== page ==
Women's History Month Stories

Miriam Merad, MD, PhD

CRI Scientific Advisory Council Member
Director, Marc and Jennifer Lipschultz Precision Immunology Institute at Mount Sinai School of Medicine
Director, Mount Sinai Human Immune Monitoring Center

What factors influenced your decision to pursue a career in science, and how did you first become interested in this field?

I was raised in a family of physician scientists that were very passionate about science and medicine in post-independent Algeria, and spent a lot of my childhood waiting for my parents to finish their work at the hospital. For me, the hospital was not a place to go when you were sick, but the place where my parents and their many friends spent most of their time brainstorming about how to best build Algeria’s medicine. This inspired me to go to med school and to also contribute to the project – mostly as a societal project initially.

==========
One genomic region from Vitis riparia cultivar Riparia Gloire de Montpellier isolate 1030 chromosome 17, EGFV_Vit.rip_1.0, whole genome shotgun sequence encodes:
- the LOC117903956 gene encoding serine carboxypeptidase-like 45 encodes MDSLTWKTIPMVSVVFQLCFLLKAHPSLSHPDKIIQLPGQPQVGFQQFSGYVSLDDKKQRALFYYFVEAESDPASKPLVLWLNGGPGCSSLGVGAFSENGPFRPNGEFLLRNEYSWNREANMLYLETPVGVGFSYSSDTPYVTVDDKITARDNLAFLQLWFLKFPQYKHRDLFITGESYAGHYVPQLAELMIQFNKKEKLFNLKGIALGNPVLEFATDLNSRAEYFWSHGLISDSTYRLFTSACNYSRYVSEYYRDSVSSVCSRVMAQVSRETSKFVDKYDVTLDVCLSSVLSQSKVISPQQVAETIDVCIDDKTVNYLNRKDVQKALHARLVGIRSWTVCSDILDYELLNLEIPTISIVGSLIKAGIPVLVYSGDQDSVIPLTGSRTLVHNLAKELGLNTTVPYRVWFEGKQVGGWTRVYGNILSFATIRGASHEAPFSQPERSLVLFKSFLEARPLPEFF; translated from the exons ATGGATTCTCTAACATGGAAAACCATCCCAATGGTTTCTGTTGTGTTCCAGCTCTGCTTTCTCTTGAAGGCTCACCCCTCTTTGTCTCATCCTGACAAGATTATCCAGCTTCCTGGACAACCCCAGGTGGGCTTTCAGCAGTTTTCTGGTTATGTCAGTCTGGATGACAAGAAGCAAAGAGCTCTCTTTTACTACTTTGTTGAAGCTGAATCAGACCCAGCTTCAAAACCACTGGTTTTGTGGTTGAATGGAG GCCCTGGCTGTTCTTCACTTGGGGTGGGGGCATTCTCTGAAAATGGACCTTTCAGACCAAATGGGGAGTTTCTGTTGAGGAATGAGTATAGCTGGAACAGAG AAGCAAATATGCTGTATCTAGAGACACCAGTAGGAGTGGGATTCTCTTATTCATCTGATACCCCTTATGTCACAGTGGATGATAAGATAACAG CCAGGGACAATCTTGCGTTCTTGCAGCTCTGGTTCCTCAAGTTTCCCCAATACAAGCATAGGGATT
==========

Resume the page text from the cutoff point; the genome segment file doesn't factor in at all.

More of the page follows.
I started medicine in Algeria, but unfortunately had to leave at the beginning of a civil war in the late 80’s. I finished medicine in France and decided to do a residency in hematology and oncology, with the desire to go back to Algeria, and build cancer centers there.

During my Hem/Onc residency, I had to rotate in allo-BMT service – there I discovered the power of allogeneic T cells to eliminate leukemic cells, and this was when I decided to study immunology science full force

What is a standout achievement that you’re very proud of in your scientific career?

My ability to bring my very basic understanding of myeloid cells in animals to patients and my ability to explore some of these ideas in clinical trials.

Who is a woman/mentor you admire? 

I had two big inspirations:

My mother, Chair of Pharmacology and Toxicology at the Hospital of Algiers. She taught me stamina, rigor, and that we can do it all- be successful while being kind, have a strong career, but also have  strong family and friends.

Dr. Laurence Zitvogel, who I met when I was in Hem/Onc residency in Paris, and who initiated me to immunotherapy and pushed me to take the time to do a PhD in the U.S. after finishing residency ( I never came back to France after that).   

What advice would you offer to aspiring women entering the field, considering your own experiences and success?

Do science only if you want to be transformative – increment on your data, not on that of others. Be generous and kind, and enjoy the journey – there is no better way to live your life than doing science with people you like and respect.

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